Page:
This is a book about the beginning of Ireland, history and mythology based on the poetry of a real pre-Christian bard. I had read and thoroughly enjoyed a few of Morgan Llywelyn books, but this one seemed to start slow and I initially wasn't sure it would hold my interest. But it snuck up on me, and soon my heart was racing with every battle. Highly recommended!
Rosenfelt really captures the contrast between towns like Paterson (where I grew up) and the midwest/small towns where I've also spent some time. This is another book that I couldn't put down. I'm really going to miss these characters once I finish the series.
Within the pages of this book is one of the best explanations I've ever read of what it's like to be a geologist:
"He had worked for one of the mid-sized oil companies for a while, and now was teaching part-time at a couple of different schools, eking out a living as geologists so often find themselves doing. People want oil? We'll find oil until it gluts the market and people think they don't need us anymore. Folks got ground-water contamination to clean up or landfills to be built to ensure that additional groundwater isn't fouled? We'll all jump on that until that's done, and folks think they're done spilling things, and again we're out of a job. Humankind wants to be safe from earthquakes? We'll map the fault lines and advise legislatures until public policy is enough improved that everyone forgets what we did for them lately and . . . yeah, same story, we fall prey to the next budget cut. Folks don't comprehend how long it takes to build such knowledge, and how quickly it can be lost."
The book is a murder mystery. The protagonist, the author and I all have something in common: we are females working in the profession of geology with experience in the oil industry. Although my life has not been nearly as adventurous as Em's (which may be a good thing), I do relate to her on more levels than I do most of the main characters in the other mystery novels I read. Her character development through each book in the series rings true, and I love that at the age of 40 she's still tentative and uncertain about some things. I'm jealous of her, too, as most of us went into geology for the field work but few of us get to keep doing it so long into our careers. And Em gets to do it out west, where you can really see the geology!
As usual, within the context of the mystery, Andrews cogently explains geologic concepts in terms of both scientific interest and public importance. She explains both sides of earth-related controversies - in this case, overdevelopment in an arid region - although this time I thought some of the characters involved were a little more cartoonish than I remembered from her previous books (hence 4 stars instead of 5).
Em's love interest in this book, Fritz, remains inscrutable to the reader as well as to Em until near the end which is a little frustrating at times but I sense we'll get to know him better in the next book. Her ex-boyfriend, Ray, is still around and has acquired a bit of a creepy aspect that takes an interesting turn at the end. The relationship between Em and her college friend, Julia, explores how friendships change when life paths that were similar eventually diverge.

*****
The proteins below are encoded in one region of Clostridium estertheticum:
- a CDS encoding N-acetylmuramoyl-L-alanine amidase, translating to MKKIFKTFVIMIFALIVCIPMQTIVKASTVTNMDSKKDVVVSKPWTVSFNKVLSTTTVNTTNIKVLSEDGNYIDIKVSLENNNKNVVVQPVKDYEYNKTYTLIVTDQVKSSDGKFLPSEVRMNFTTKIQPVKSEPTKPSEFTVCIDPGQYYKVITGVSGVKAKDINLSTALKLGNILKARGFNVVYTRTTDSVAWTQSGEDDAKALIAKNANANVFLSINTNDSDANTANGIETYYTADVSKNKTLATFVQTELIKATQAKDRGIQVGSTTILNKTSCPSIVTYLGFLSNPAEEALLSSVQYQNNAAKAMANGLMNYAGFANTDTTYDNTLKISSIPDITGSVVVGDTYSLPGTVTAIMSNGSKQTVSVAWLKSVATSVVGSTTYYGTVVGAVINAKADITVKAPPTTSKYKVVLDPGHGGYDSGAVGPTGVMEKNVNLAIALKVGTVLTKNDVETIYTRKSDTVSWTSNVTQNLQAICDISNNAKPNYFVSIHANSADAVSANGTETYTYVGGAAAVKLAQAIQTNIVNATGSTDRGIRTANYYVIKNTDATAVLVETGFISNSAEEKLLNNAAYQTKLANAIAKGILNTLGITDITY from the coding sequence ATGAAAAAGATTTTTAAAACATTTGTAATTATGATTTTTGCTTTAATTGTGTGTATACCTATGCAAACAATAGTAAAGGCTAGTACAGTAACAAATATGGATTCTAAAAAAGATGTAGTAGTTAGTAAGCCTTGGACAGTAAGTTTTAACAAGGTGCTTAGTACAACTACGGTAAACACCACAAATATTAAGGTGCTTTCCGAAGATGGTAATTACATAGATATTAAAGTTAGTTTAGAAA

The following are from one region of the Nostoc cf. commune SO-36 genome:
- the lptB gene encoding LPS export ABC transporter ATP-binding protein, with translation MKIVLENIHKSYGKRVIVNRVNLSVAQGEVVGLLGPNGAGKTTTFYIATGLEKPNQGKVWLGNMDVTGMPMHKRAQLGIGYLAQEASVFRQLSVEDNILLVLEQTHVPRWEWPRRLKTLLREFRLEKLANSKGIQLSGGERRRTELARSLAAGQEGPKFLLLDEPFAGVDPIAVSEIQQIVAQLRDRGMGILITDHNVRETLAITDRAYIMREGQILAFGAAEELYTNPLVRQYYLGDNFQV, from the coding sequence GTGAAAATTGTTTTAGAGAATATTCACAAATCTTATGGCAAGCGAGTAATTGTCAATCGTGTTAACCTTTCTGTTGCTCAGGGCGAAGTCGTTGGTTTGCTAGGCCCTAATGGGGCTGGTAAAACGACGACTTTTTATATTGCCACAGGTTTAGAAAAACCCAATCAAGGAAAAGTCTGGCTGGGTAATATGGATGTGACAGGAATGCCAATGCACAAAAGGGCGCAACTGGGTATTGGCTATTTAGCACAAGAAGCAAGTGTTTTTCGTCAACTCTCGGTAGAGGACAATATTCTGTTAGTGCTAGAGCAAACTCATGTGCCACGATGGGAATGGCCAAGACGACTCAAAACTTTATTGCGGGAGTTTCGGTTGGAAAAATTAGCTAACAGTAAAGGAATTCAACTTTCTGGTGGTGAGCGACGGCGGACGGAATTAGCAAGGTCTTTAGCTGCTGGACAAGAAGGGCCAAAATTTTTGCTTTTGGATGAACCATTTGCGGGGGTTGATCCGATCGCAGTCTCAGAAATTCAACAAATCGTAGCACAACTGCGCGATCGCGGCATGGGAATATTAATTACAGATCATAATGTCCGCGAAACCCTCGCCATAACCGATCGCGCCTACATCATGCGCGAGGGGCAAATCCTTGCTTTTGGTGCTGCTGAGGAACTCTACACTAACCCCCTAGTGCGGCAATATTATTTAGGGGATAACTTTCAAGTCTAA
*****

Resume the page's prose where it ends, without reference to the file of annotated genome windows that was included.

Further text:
Like all good murder mysteries, some drama and surprises at the end.
All in all, a great read and I highly recommend it and the series.
Couldn't put it down! The crime solving keeps me hooked even though the self-analysis and the whole Jenn thing wear a little thin. Couldn't give it fewer than five stars, though, considering it came in yesterday's mail, I picked it up at 8:30 last night and am posting it this morning!
A whole different cast of characters and a much bigger story than the Andy Carpenter series, but every bit as enjoyable a read. Kept me up past my bedtime because I had to finish it. A couple of the story elements were a little predictable, but that may have been to put the reader in the same place as the main character with respect to figuring out the mystery. And there were still some surprises! After reading 5 or 6 Andy Carpenter books right in a row, I was delighted to find that there is a golden retriever in this book, too, although not as central a character as Tara and Reggie.
When I was a kid I read Nancy Drew and wanted to solve mysteries. I grew up to become a geologist but sometimes hoped I could become a writer. Sarah Andrews is a geologist and a writer, whose character, Em Hansen, is a geologist who solves mysteries. How could I not love these books? This one is beautifully written, especially regarding the conflicts between applied geology and true environmentalism, between careers and marraige/motherhood. I couldn't put it down until I finished it, and then when I did I ordered all the Em Hansen books I hadn't yet read!
An interesting memoir, by an author who lived on Park Avenue while her mother chose to be homeless in NYC. They weren't from there, and how they got there is an interesting, sometimes disturbing, story.
Liked the plot of this book better than Sea Change. Jesse's feelings for the very flawed Jenn show him to be flawed as well. I could do with less of the self-analysis and banter between people in relationships about the relationships, but the murder mystery and crime-solving more than make up for it. All-in-all, a good, quick summer read.